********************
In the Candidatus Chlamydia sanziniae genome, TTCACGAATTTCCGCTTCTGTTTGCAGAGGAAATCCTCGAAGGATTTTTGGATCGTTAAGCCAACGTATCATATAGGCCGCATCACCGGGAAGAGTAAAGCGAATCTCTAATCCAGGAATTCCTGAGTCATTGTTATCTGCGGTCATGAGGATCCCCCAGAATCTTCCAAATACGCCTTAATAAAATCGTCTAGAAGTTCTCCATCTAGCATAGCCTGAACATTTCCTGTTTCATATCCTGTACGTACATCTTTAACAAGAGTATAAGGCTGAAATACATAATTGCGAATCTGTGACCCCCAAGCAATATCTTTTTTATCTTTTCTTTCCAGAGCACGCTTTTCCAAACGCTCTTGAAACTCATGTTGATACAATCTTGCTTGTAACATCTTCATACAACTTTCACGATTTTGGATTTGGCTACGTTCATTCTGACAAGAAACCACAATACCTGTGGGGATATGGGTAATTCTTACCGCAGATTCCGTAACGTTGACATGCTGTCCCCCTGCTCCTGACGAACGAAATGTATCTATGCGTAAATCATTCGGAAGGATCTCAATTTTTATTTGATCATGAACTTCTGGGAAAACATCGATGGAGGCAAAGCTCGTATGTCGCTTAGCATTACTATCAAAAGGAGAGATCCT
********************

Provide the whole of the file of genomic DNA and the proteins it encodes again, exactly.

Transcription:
In the Candidatus Chlamydia sanziniae genome, TTCACGAATTTCCGCTTCTGTTTGCAGAGGAAATCCTCGAAGGATTTTTGGATCGTTAAGCCAACGTATCATATAGGCCGCATCACCGGGAAGAGTAAAGCGAATCTCTAATCCAGGAATTCCTGAGTCATTGTTATCTGCGGTCATGAGGATCCCCCAGAATCTTCCAAATACGCCTTAATAAAATCGTCTAGAAGTTCTCCATCTAGCATAGCCTGAACATTTCCTGTTTCATATCCTGTACGTACATCTTTAACAAGAGTATAAGGCTGAAATACATAATTGCGAATCTGTGACCCCCAAGCAATATCTTTTTTATCTTTTCTTTCCAGAGCACGCTTTTCCAAACGCTCTTGAAACTCATGTTGATACAATCTTGCTTGTAACATCTTCATACAACTTTCACGATTTTGGATTTGGCTACGTTCATTCTGACAAGAAACCACAATACCTGTGGGGATATGGGTAATTCTTACCGCAGATTCCGTAACGTTGACATGCTGTCCCCCTGCTCCTGACGAACGAAATGTATCTATGCGTAAATCATTCGGAAGGATCTCAATTTTTATTTGATCATGAACTTCTGGGAAAACATCGATGGAGGCAAAGCTCGTATGTCGCTTAGCATTACTATCAAAAGGAGAGATCCT